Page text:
The discovery of oil forever changed life in this onetime community of subsistence farmers and fishermen. Since Shell Oil’s discovery of the Brent oilfield off the islands’ west coast in 1971, more than 8 billion barrels have been pumped from the seabed and transported to Sullom Voe, the oil terminal that was until recently Europe’s largest.
In the 1970s, Shetland’s farsighted executive council negotiated a historic revenue-sharing arrangement that gave the islands a royalty on every barrel passing through Sullom Voe, plus revenue from the local authority’s ownership of the port there. For an industry where the contents of a single tanker can run to billions of pounds, it was a drop in the bucket. For the islands, it was a windfall.
Shetland’s oil funds are now worth $333 million. The 23,000 people scattered across its 15 inhabited islands enjoy some of the best public services in Britain. Islands with not many more people than a crowded New York City subway car boast public schools, pools, and day-care centers that wouldn’t look out of place in a posh Connecticut suburb. A community trust pays for traditional fiddle lessons in schools, free public gyms, and a host of social programs.
Oil brought more jobs than there are Shetlanders. Old cruise ships and “floating hotels” off the main island’s coast house thousands of contract oil and gas employees. Unemployment here stands at 0.6 percent and has remained consistently below the Scottish average since the 1980s.
It’s a comfortable arrangement, one that many Shetlanders are reluctant to upend by voting to join a new country.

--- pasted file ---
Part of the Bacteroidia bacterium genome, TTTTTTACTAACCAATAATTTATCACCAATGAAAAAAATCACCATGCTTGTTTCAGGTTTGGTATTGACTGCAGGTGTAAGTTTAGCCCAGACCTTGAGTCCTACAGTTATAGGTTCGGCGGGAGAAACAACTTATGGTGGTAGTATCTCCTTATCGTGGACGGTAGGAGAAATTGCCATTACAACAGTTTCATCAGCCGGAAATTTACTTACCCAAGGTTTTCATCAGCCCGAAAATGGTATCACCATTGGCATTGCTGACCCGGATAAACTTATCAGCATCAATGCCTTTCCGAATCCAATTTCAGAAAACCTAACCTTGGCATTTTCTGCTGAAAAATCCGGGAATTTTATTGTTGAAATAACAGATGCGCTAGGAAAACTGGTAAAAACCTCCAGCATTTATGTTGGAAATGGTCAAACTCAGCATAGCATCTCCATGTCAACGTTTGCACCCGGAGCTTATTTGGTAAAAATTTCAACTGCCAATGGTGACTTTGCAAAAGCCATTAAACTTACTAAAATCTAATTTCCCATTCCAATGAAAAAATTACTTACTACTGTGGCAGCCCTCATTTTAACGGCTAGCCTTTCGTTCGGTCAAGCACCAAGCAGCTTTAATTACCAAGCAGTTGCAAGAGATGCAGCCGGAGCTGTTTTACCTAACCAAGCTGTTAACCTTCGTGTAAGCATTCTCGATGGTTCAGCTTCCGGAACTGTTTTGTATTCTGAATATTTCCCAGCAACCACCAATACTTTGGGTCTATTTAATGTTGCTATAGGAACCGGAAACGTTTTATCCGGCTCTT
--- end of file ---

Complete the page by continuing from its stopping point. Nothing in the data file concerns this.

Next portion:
“Sod that,” says Sam Hesketh, 28, an employee on a salmon farm off the island of Yell. “We get so much already up here. If Scotland was to go independent, they should have done it in the 1970s, when they had all the oil. They’re 40 years too bloody late.”
With just more than two weeks to go before the referendum, mainland Scotland is a crazy quilt of billboards, bumper stickers, homemade yard signs, and landscape art extolling support for either the Yes (pro-independent) or Better Together (pro-union) campaigns.
In Shetland, however, there’s nary a bumper sticker to be found. The Shetland flag — a Scandinavian-style white cross on a background of azure blue — flutters on far more poles than either the Union Jack or the Scottish Saltire. It reflects locals’ common refrain that they don’t see themselves as Scots. Or Brits. They’re Shetlanders, period.
“You don’t get people here playing bagpipe or wearing tartan or speaking of the Jacobite revolution or any of that,” says Brian Nicholson, a musician and owner of High Level Music in Lerwick.